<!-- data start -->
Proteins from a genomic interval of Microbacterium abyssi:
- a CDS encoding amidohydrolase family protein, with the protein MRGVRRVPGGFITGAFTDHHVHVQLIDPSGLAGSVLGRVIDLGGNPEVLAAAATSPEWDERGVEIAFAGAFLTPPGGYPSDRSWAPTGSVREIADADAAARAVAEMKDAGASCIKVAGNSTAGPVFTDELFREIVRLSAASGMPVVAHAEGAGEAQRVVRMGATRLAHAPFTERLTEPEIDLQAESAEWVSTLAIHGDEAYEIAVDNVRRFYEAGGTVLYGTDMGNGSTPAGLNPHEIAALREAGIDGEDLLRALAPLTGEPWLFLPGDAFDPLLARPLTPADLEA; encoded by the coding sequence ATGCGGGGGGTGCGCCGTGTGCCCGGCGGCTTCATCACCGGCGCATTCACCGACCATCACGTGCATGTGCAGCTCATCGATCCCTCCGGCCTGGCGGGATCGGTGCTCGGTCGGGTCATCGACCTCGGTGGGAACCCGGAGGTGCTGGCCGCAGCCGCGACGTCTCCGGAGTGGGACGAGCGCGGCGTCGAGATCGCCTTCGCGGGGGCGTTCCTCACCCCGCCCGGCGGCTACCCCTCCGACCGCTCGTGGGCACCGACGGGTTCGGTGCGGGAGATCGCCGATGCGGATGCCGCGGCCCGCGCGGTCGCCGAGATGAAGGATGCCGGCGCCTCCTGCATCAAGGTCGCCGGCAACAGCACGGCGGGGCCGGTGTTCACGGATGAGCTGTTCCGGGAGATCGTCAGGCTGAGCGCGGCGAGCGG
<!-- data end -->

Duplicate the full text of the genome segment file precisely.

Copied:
Proteins from a genomic interval of Microbacterium abyssi:
- a CDS encoding amidohydrolase family protein, with the protein MRGVRRVPGGFITGAFTDHHVHVQLIDPSGLAGSVLGRVIDLGGNPEVLAAAATSPEWDERGVEIAFAGAFLTPPGGYPSDRSWAPTGSVREIADADAAARAVAEMKDAGASCIKVAGNSTAGPVFTDELFREIVRLSAASGMPVVAHAEGAGEAQRVVRMGATRLAHAPFTERLTEPEIDLQAESAEWVSTLAIHGDEAYEIAVDNVRRFYEAGGTVLYGTDMGNGSTPAGLNPHEIAALREAGIDGEDLLRALAPLTGEPWLFLPGDAFDPLLARPLTPADLEA; encoded by the coding sequence ATGCGGGGGGTGCGCCGTGTGCCCGGCGGCTTCATCACCGGCGCATTCACCGACCATCACGTGCATGTGCAGCTCATCGATCCCTCCGGCCTGGCGGGATCGGTGCTCGGTCGGGTCATCGACCTCGGTGGGAACCCGGAGGTGCTGGCCGCAGCCGCGACGTCTCCGGAGTGGGACGAGCGCGGCGTCGAGATCGCCTTCGCGGGGGCGTTCCTCACCCCGCCCGGCGGCTACCCCTCCGACCGCTCGTGGGCACCGACGGGTTCGGTGCGGGAGATCGCCGATGCGGATGCCGCGGCCCGCGCGGTCGCCGAGATGAAGGATGCCGGCGCCTCCTGCATCAAGGTCGCCGGCAACAGCACGGCGGGGCCGGTGTTCACGGATGAGCTGTTCCGGGAGATCGTCAGGCTGAGCGCGGCGAGCGG